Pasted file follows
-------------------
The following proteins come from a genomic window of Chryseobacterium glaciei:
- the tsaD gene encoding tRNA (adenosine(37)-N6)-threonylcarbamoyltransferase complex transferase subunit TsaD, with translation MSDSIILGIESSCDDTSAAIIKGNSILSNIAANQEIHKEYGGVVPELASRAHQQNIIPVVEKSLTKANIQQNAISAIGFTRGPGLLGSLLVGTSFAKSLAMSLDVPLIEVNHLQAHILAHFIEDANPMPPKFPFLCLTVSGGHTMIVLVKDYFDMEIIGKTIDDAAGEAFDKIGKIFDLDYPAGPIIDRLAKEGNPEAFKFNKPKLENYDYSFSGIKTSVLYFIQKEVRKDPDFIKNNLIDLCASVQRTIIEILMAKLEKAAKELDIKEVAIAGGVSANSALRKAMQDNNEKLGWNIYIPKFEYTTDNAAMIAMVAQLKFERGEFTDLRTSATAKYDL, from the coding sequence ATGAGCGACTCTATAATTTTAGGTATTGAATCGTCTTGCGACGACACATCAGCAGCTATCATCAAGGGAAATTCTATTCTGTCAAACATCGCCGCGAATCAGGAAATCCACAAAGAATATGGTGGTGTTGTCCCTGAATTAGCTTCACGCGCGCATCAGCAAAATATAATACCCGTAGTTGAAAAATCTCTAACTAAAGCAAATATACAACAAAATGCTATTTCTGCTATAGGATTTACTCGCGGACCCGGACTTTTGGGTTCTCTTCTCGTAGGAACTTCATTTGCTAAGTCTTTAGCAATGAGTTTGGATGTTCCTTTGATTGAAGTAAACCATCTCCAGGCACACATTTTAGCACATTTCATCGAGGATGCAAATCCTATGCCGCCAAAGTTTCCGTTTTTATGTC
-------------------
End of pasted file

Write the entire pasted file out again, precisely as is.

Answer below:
The following proteins come from a genomic window of Chryseobacterium glaciei:
- the tsaD gene encoding tRNA (adenosine(37)-N6)-threonylcarbamoyltransferase complex transferase subunit TsaD, with translation MSDSIILGIESSCDDTSAAIIKGNSILSNIAANQEIHKEYGGVVPELASRAHQQNIIPVVEKSLTKANIQQNAISAIGFTRGPGLLGSLLVGTSFAKSLAMSLDVPLIEVNHLQAHILAHFIEDANPMPPKFPFLCLTVSGGHTMIVLVKDYFDMEIIGKTIDDAAGEAFDKIGKIFDLDYPAGPIIDRLAKEGNPEAFKFNKPKLENYDYSFSGIKTSVLYFIQKEVRKDPDFIKNNLIDLCASVQRTIIEILMAKLEKAAKELDIKEVAIAGGVSANSALRKAMQDNNEKLGWNIYIPKFEYTTDNAAMIAMVAQLKFERGEFTDLRTSATAKYDL, from the coding sequence ATGAGCGACTCTATAATTTTAGGTATTGAATCGTCTTGCGACGACACATCAGCAGCTATCATCAAGGGAAATTCTATTCTGTCAAACATCGCCGCGAATCAGGAAATCCACAAAGAATATGGTGGTGTTGTCCCTGAATTAGCTTCACGCGCGCATCAGCAAAATATAATACCCGTAGTTGAAAAATCTCTAACTAAAGCAAATATACAACAAAATGCTATTTCTGCTATAGGATTTACTCGCGGACCCGGACTTTTGGGTTCTCTTCTCGTAGGAACTTCATTTGCTAAGTCTTTAGCAATGAGTTTGGATGTTCCTTTGATTGAAGTAAACCATCTCCAGGCACACATTTTAGCACATTTCATCGAGGATGCAAATCCTATGCCGCCAAAGTTTCCGTTTTTATGTC